Autologging — easier logging and tracing for Python classes

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Autologging eliminates boilerplate logging setup code and tracing code, and provides a means to separate application logging from program flow and data tracing.

Python modules that make use of Autologging are cleaner, leaner, and more resilient to changes that would otherwise require updating tracing statements.

Autologging allows for tracing to be configured (and controlled) independently from application logging. Toggle tracing on/off, write trace log records to a separate log, and use different formatting for trace log entries - all via standard Python logging facilities, and without affecting your application logging.

Python 2.7 and Python 3.4+ are supported using the same codebase. All examples given on this site use Python 3 syntax.

New in version 1.0.1: Autologging is now officially tested and working under Jython, IronPython, PyPy, and Stackless Python.

Autologging exposes two decorators (autologging.logged, autologging.traced) and a custom log level (autologging.TRACE).

New in version 1.1.0: Autologging now exposes the autologging.install_traced_noop function. This function replaces the traced decorator with a no-op that returns traced classes and functions unmodified (effectively disabling all tracing capabilities). This is useful for cases where any overhead from tracing is not desired (for example, when running in production environments, or when running performance tests).

New in version 1.2.0: Generator iterators now emit YIELD/STOP trace logging records (in addition to the CALL/RETURN tracing of the generator function itself).

A brief example:

 1 import logging
 2 import sys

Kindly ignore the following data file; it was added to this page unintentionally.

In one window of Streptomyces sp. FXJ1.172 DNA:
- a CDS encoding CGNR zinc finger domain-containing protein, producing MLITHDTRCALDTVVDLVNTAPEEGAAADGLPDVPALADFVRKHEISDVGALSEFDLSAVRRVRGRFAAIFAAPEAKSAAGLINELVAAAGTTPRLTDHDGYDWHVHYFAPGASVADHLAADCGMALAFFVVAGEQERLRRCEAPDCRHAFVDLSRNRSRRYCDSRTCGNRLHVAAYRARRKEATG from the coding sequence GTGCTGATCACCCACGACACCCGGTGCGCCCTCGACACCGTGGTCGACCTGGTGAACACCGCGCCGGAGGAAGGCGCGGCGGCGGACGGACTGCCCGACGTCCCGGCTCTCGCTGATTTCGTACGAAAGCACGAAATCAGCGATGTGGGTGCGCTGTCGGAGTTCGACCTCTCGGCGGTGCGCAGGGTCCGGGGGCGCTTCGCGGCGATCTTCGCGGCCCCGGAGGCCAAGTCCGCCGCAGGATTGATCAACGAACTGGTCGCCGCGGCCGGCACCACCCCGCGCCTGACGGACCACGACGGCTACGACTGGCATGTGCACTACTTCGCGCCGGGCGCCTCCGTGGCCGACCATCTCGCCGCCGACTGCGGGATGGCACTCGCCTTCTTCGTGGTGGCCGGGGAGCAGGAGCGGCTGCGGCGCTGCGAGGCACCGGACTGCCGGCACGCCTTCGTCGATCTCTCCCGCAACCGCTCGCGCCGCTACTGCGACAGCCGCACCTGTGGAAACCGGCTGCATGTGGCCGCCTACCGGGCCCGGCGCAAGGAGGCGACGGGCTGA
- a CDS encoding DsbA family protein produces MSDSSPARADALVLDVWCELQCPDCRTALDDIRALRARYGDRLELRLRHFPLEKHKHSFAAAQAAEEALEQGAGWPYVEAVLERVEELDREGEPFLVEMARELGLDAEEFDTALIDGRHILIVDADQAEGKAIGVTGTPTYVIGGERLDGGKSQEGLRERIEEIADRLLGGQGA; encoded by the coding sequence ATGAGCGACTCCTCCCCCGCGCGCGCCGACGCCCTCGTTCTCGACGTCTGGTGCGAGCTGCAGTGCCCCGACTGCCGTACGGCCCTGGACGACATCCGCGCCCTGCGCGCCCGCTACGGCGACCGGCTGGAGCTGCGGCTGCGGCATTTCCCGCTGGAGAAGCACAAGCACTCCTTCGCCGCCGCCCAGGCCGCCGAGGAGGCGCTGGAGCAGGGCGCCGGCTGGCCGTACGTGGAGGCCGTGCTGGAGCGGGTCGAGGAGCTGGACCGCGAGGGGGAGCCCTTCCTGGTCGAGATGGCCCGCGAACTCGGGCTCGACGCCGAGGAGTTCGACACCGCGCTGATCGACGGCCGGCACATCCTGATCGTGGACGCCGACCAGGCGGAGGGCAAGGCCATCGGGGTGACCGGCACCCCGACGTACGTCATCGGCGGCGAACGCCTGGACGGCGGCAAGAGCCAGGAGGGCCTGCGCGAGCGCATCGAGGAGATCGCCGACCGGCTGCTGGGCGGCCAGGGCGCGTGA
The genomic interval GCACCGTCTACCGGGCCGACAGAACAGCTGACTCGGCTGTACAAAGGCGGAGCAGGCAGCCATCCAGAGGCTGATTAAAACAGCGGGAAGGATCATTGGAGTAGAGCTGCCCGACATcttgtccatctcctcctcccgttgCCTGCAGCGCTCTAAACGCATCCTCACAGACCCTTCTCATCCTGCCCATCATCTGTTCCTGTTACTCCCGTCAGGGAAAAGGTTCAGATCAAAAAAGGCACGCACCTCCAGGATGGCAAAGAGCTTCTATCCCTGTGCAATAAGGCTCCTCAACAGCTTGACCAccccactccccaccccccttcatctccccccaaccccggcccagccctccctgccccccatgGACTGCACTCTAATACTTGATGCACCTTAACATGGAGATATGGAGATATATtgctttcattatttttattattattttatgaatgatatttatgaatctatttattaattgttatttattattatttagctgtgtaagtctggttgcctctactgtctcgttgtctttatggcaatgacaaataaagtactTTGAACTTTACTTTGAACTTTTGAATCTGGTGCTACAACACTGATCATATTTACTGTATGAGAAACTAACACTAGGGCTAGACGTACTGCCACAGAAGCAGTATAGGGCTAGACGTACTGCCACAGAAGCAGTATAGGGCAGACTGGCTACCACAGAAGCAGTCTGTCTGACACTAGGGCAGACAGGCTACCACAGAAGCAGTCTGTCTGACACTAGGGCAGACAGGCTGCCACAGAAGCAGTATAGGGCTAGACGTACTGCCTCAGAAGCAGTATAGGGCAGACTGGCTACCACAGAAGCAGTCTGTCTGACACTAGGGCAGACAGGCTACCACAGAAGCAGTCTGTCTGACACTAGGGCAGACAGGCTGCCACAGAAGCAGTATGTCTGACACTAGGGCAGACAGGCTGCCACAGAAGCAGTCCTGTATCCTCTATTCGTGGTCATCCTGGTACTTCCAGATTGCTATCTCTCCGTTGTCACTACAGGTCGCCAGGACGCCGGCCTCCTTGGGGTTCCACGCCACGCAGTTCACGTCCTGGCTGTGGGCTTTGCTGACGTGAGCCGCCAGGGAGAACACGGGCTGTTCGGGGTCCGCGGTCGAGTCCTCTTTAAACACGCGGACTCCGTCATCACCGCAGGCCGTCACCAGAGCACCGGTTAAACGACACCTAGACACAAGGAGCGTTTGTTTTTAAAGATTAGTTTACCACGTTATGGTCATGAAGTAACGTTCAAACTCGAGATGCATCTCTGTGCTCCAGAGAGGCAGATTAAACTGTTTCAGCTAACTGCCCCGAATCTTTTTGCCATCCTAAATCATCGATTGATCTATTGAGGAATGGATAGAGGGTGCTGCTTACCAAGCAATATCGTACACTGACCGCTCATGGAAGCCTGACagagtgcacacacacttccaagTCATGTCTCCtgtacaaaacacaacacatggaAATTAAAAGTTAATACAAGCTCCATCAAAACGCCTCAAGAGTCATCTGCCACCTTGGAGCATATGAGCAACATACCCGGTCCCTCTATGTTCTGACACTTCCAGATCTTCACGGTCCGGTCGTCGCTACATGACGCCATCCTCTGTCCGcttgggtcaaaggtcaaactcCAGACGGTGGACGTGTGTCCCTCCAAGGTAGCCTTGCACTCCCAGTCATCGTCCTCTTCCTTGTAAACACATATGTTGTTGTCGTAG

4 from autologging import logged, TRACE, traced
 6 @traced
 7 @logged
 8 class Example:
10     def __init__(self):
13     def backwards(self, *words):
14         for word in words:
15             yield "".join(reversed(word))
18 if __name__ == "__main__":
19     logging.basicConfig(
20             level=TRACE, stream=sys.stderr,
21             format="%(levelname)s:%(filename)s,%(lineno)d:%(name)s.%(funcName)s:%(message)s")
22     example = Example()
23     for result in example.backwards("spam", "eggs"):
24         print(result)

Logging and tracing output:

$ python,10:__main__.Example.__init__:CALL *() **{},11:__main__.Example.__init__:initialized,11:__main__.Example.__init__:RETURN None,13:__main__.Example.backwards:CALL *('spam', 'eggs') **{},15:__main__.Example.backwards:RETURN <generator object Example.backwards at 0x7f298a450de0>,15:__main__.Example.backwards:YIELD 'maps'
maps,15:__main__.Example.backwards:YIELD 'sgge'

Download and Install

The easiest way to install Autologging is to use pip:

$ pip install Autologging

To install from source, clone or fork the repository:

$ git clone

Alternatively, download and extract a source .zip or .tar.gz archive from or

Run the test suite and install the autologging module (make sure you have setuptools installed!):

$ cd Autologging
$ python test
$ python install

You can also install from one of the available binary packages available at or

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